Don’t Make Wishes in Cemeteries Because They Might Come True

Chloe has lost the only person that has truly understood her, her boyfriend Hunter. While everyone in town is obsessing over his death, she's obsessing over the life that they once shared together.

Finding comfort in the cemetery in which Hunter was buried, Chloe finds that she's most comforted just being near him until she makes a wish that she never thought would come true.


5. Movies and Detours


“We’re going to the movies tonight? Want to come?”

I lifted my head from my homework and saw Lane, my best friend, standing in front of me. Her hair was long and straight, not a frizz out of place. She seemed perfectly at ease but her lower lip always twitched when she was nervous.

“Did my mom ask you to hang out with me?”

She exhaled deeply. “She’s worried about you. So am I. So is Blair. We just want you to be happy.”

I wanted to let it go, she was just trying to help. But it’s been three months, I didn’t deserve to be happy yet. There was only one way I could get them to leave me alone. “Sure, what are we going to see?”

                Lane sat down relieved that she had broken through to me somehow. “Not sure yet. Something funny I hope. It’s been like a zombie town around here.”

                She didn’t mean to but she stared at the seat Hunter once occupied. And despite the fakeness of the town, there was a definite black crowd over us. Something was missing, that much was obvious.

                I hadn’t been to the movies in a while. Getting out would be good and even though my mother probably had something to do with the invitation, I was going to accept. At least I wouldn’t have to be at home.

                After school, Blair and I went to Lane’s house. Her mom made us chocolate chip cookies and instant iced tea as we got ready for the night.

                “Put this on,” Lane said handing me a small, black dress. “I was going to wear it but I thought it would look amazing on you.

                She spun around and ran to her large, walk-in closet. I loked over the dress and it seemed a little fancy to go to the movies in. Blair must have read my expression because she pointed behind me. Lane was there wearing a super tight purple tube top dress. I opened my mouth to say something but she held up her index finger, dug in her drawer, and pulled out a pair of baggy sweat pants. A few seconds later, the skanky purple dress had disappeared and a comfortable, movie watching ensemble was all I saw.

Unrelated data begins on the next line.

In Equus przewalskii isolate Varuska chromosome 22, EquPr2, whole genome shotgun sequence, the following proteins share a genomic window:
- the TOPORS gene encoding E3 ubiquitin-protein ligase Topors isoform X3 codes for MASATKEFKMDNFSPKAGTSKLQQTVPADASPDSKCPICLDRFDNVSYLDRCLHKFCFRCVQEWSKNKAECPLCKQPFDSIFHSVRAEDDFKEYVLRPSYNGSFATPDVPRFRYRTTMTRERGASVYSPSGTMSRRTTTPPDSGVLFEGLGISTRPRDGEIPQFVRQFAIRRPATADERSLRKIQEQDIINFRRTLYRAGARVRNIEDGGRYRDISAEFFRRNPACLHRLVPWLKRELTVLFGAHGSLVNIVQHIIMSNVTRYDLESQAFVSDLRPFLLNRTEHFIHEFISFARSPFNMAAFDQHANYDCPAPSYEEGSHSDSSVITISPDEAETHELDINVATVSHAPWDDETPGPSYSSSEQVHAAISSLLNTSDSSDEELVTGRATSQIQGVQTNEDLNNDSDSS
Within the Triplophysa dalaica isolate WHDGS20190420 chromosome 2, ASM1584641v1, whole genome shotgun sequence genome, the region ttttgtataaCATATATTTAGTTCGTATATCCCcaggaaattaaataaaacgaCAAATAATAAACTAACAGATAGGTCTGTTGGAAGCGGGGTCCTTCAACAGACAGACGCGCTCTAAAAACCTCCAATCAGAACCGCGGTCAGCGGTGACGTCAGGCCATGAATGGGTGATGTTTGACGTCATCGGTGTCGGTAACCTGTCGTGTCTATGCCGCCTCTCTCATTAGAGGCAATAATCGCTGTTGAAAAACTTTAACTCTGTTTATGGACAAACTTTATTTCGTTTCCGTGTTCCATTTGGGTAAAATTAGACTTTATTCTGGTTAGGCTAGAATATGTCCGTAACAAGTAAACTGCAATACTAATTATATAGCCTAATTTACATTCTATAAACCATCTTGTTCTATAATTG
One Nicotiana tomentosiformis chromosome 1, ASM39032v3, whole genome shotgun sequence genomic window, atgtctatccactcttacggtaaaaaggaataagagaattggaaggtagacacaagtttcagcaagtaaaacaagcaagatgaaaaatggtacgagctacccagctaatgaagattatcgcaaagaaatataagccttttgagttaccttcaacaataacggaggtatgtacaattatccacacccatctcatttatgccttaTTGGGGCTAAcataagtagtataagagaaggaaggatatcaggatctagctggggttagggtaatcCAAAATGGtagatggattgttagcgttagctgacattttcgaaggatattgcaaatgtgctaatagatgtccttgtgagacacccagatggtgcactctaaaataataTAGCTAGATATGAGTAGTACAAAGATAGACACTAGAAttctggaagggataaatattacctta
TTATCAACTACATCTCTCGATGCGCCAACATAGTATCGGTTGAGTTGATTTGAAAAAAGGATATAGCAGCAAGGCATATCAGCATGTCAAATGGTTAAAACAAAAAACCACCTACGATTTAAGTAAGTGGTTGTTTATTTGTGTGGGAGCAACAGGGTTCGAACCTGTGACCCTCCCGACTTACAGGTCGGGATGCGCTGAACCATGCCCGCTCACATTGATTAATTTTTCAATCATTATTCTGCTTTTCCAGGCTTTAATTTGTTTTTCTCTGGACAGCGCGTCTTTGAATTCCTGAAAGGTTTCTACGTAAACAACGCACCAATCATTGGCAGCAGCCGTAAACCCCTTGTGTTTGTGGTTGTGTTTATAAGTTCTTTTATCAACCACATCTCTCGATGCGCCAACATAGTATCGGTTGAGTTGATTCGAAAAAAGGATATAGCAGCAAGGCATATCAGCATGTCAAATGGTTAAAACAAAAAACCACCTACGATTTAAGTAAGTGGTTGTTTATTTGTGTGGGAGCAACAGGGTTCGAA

“I take it plans have changed,” I asked.

                “Brad Cohen is having a get together,” Blair told me.

                I saw what they were doing. Blair and Lane weren’t the plotting type – or the lying type. I was the one that was scheming behind our parents back, forcing my friends to live a little and as long as we didn’t get caught it didn’t matter. Everyone was happier that way.

                Now that I was all depressed and pretty much a shut in, they wanted to get me out of my shell. I would bet my life that if I had said no to their invitation, their asses would be on their way to the movie theater for real. I smiled appreciating their effort and I wasn’t going to let them down.

                The first stop of the night was to the movie theater to get tickets. We weren’t actually going to buy any but we needed proof that we “saw” the movie. We waited outside the theater for someone to walk outside for a cigarette and to my surprise, it was fairly easy. Usually we would have to stand out there for at least twenty minutes to get one but we got all three in less than fifteen.

                “Okay, so basically what happens in the movie is the guy meets the girl at a pet store, they both want to get the same dog, they spend the movie fighting over who would take better care of the dog, and then at the end they get together and live happily ever after,” Blair said scrolling down her phone.

                “Did we like the movie,” Lane asked from the driver’s seat. Her eyes were glued to the street in front of her, her knuckles were white from squeezing the steering wheel. She was nervous about the party and I didn’t blame her. She never lied to her parents – besides all the times that I made her so we could go out. There was no way she would relax once we got to the party. Hunter would always joke about how quick Lane would crack under an interrogation.

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